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PBS Sets New Diversity Requirements for Production Talent and Staff, Commits $11 Million to New Initiatives

The network had faced criticism for allotting a disproportionate amount of airtime and funding to Ken Burns programs

PBS has instituted new diversity, equity and inclusion disclosure requirements for production talent and staff and committed $11 million to new initiatives, the public broadcasting network announced Tuesday.

Under the new criteria, producers will be required to “create and share their Diversity, Equity and Inclusion (DEI) plans for all new agreements, describe how their project aligns with PBS’s DEI principles, and disclose representation data for production team members for both above-the-line talent and below-the-line positions.” The requirements will apply to all new agreements, series renewals and direct-to-PBS programs on all platforms, including children’s programming and digital.

PBS recently came under fire for allotting a disproportionate amount of its airtime and funding to programs from Ken Burns. Back in March, more than 130 filmmakers signed an open letter criticizing PBS for what they described as a “systemic failure to fulfill a mandate for a diversity of voices.” In response to the letter, Kerger agreed to meet with representatives from the group behind the letter, saying PBS would “really take a hard look at what we’re doing and make sure that we are pursuing all opportunities.

In addition to the new requirements, Cecilia Loving has been named senior vice president of diversity, equity and inclusion. She will be tasked with developing organizational strategy, and cultivating partnerships for PBS, reporting directly to CEO and president Paula Kerger.

Loving, a former litigator, most recently served as Deputy Commissioner, Chief Diversity and Inclusion Officer for New York City Fire Department. She previously worked as a law enforcement bureau attorney and EEO Counselor for New York City’s Commission on Human Rights.

PBS also announced on Monday $11 million in new funding initiatives in support of Stanley Nelson and Marcia Smith’s Firelight Media and its flagship mentoring program, as well as short-form content creation at PBS Digital Studios. Read more about the new initiatives below.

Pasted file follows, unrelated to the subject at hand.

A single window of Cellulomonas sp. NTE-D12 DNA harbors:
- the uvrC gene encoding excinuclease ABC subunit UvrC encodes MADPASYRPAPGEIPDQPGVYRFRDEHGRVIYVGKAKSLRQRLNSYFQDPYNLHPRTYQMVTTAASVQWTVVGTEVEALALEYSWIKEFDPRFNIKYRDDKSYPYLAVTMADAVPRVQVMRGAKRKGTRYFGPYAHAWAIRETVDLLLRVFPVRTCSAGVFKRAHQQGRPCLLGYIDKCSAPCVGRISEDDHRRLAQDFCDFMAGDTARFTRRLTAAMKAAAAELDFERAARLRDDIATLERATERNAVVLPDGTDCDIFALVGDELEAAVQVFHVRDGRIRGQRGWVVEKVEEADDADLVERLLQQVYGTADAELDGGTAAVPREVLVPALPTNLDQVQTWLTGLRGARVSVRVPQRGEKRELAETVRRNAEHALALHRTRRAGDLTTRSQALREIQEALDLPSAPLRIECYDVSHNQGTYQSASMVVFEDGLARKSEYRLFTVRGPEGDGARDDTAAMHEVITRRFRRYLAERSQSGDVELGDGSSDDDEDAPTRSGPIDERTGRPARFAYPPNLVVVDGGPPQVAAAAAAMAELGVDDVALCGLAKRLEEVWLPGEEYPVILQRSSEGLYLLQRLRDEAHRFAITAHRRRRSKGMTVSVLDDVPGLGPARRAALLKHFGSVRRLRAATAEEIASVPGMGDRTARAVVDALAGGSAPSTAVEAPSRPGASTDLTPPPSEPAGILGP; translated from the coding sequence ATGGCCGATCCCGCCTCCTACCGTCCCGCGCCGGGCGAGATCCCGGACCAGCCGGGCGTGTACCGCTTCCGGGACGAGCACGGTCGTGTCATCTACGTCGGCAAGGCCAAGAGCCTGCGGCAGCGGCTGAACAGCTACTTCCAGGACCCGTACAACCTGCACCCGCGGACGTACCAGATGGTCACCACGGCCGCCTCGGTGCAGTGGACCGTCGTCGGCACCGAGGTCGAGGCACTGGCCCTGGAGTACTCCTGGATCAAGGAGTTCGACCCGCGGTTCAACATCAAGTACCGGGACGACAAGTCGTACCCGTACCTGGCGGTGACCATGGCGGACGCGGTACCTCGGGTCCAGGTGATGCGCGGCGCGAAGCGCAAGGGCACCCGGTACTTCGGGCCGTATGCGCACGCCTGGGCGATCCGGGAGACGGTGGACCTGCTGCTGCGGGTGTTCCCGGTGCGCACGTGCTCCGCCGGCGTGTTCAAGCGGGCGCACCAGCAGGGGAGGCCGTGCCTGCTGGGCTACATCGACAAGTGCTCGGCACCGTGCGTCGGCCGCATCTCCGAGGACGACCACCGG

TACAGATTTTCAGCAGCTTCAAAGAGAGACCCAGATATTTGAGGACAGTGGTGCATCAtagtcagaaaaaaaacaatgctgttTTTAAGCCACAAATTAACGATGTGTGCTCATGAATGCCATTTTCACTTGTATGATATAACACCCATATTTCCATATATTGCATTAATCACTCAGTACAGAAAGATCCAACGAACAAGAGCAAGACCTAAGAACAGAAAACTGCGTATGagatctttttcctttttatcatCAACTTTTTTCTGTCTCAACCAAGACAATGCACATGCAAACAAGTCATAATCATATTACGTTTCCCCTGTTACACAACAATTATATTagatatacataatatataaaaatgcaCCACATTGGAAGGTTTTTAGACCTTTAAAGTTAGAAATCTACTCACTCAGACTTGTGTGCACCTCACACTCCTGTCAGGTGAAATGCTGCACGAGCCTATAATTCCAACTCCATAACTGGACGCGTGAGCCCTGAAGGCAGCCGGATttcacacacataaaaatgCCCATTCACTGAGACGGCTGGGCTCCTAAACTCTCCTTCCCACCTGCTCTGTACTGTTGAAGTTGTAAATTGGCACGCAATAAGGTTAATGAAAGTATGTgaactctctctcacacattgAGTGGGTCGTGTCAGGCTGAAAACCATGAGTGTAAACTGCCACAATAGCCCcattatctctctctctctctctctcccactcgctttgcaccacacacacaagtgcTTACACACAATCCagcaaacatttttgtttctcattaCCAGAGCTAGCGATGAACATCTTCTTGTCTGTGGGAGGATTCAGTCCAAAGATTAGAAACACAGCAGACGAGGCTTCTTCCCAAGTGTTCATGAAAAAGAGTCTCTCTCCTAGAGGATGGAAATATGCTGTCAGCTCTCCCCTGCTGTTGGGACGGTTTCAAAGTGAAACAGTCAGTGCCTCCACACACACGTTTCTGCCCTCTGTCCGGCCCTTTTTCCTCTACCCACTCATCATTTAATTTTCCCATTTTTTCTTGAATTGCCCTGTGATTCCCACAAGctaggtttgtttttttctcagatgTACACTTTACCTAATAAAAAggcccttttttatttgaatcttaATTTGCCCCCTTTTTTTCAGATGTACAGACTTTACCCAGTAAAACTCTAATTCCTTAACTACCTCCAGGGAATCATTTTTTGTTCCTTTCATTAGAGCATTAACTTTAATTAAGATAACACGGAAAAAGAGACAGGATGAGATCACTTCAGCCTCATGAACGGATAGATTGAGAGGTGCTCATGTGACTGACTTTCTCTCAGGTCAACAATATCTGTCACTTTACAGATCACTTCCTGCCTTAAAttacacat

Public Media’s Support for Firelight Media:

PBS and CPB will award $5.5 million over the course of three years to Firelight Media, the non-profit filmmaking company founded by Stanley Nelson and Marcia Smith. The grant will support:

The Firelight Documentary Lab, Firelight Media’s flagship 18-month mentoring program, which supports filmmakers from a project’s conception through its completion, will expand the number of filmmakers in each cohort.
Groundwork Regional Labs will serve 40 early career filmmakers in partnership with local stations.
Digital short films will be commissioned from Documentary Lab and Groundwork fellows or alumni and other regional BIPOC filmmakers for the PBS system.

PBS Digital Studios Partnerships:

Corporation for Public Broadcasting (CPB)

With a $3 million grant from CPB, PBS Digital Studios will establish three Regional Digital Centers of Innovation to partner with up to three PBS member stations located in geographically diverse markets across the country, resulting in up to 15 new digital series coming to its digital platforms over the next two years.

The regional centers will exclusively focus on content that elevates the voices of diverse content creators, both in front of and behind the camera. The first shows under the initiative will begin rolling out on YouTube and, in some cases, Facebook, TikTok and IGTV, in the Spring of 2022.

National Science Foundation

The U.S. National Science Foundation has granted $2.5 million to PBS Digital Studios, which will support a two-pronged PBS initiative to create STEM-related, short-form videos, and conduct follow-up research to better understand how and why these videos attract underrepresented groups.

Currently, YouTube’s most popular STEM creators are disproportionately white and male, and viewer data and PBS surveys suggest that Black and Hispanic viewers, as well as women overall, are underrepresented in audiences for STEM content online. With this grant, PBS Digital Studios aims to remedy this by expanding PBS TERRA to new, diverse audiences and examining its impact.

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